Nothing political like last week’s rant. This week, my life is back to the same-old-same-old with the renewed observation that freelancing and networking are fraught with pitfalls.

With regard to networking, I frequent LinkedIn. It’s a source of business-related information, news, professional contacts and, apparently, romance.

I know I’m not a bombshell beauty. (Not fishing for compliments here.) I’m an older woman, overweight with bad skin and a permanent frown, aka “resting bitch face.” But to receive connection requests from men–usually engineers or in the forex/bitcoin fields–who then compliment me on my “alluring” profile photo and “sweet smile” and then ask about my marital status … yuck. That makes my skin crawl. Folks, LinkedIn is not a dating site. If you can’t keep the exchange professional, then don’t contact me.

To fend off such creeps, I tried adding “Mrs.” to my profile: you know, a subtle hint that I’m married and not interested. It didn’t work.

As if that weren’t enough to cast a pall over the past week, I found myself targeted by another employment scam. Again, assuming honesty, I responded to a post stating that a company needed to hire a proofreader. There’s a difference between editing and proofreading, but most folks don’t understand that and, since I do proofreading as well as editing, I responded with an expression of interest. The person to whom I responded said the company wanted to interview me. Then things got weird.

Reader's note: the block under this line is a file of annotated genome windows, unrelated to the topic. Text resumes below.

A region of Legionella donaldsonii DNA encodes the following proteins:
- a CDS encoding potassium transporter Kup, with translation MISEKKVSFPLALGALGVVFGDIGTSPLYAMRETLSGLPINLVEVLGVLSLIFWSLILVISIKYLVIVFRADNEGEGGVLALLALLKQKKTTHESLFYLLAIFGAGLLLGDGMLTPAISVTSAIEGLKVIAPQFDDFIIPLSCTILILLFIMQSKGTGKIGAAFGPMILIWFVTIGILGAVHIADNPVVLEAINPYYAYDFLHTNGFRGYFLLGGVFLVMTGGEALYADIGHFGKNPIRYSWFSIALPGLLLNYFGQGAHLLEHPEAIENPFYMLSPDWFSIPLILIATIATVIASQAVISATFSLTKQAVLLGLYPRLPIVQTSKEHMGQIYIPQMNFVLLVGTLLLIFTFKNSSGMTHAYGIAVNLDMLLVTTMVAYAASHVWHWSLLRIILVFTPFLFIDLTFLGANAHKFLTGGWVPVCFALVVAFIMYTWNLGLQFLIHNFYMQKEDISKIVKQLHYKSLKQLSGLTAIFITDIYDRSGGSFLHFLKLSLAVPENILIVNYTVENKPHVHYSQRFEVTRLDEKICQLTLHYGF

A gentleman (and I use that term loosely) who called himself Tom Fred engaged me in an interview via Skype chat. Yeah, that’s a red flag right there. Next came a strange discussion. Red flat #2. I received an offer of employment, which I did not accept. I responded with questions. Tom Fred handed me off to another person who, I was told, would be my point of contact and supervise my assignments. I attempted to verify that they understood my status as a contractor, not as an employee. After glossing that over, the new person engaged me in a chat thread that was, yes, weird and also strangely familiar. I’ve been through this before, you know.

I engaged in a little research. The company exists. Tom Fred cannot be found listed on the company’s website. The second person’s name is found, but the Skype profile picture belongs to someone else at the company. I contacted the company to notify them of fraudulent representation by some imposter. I haven’t heard back. They probably don’t care.

Then I receive an invoice for the equipment and software that are supposedly to be installed for my use. I replied in a message: “I’m not going to pay that.”

​The gig is up, folks.

I returned to LinkedIn. The message thread of that original conversation had disappeared, so there went my opportunity to alert LinkedIn administrators to have that user account banned.

Yes, unfortunately, that’s become business as usual and I’m back to my regularly scheduled programming. When engaging in business networking or business-related discussions, I expect professional behavior and honesty. I get a bad taste in my mouth when that expectation crumbles and find myself admiring the Muppets’ two curmudgeonly hecklers, Statler and Waldorf. I want to be them when I grow up.

In the meantime, I think I’ll write.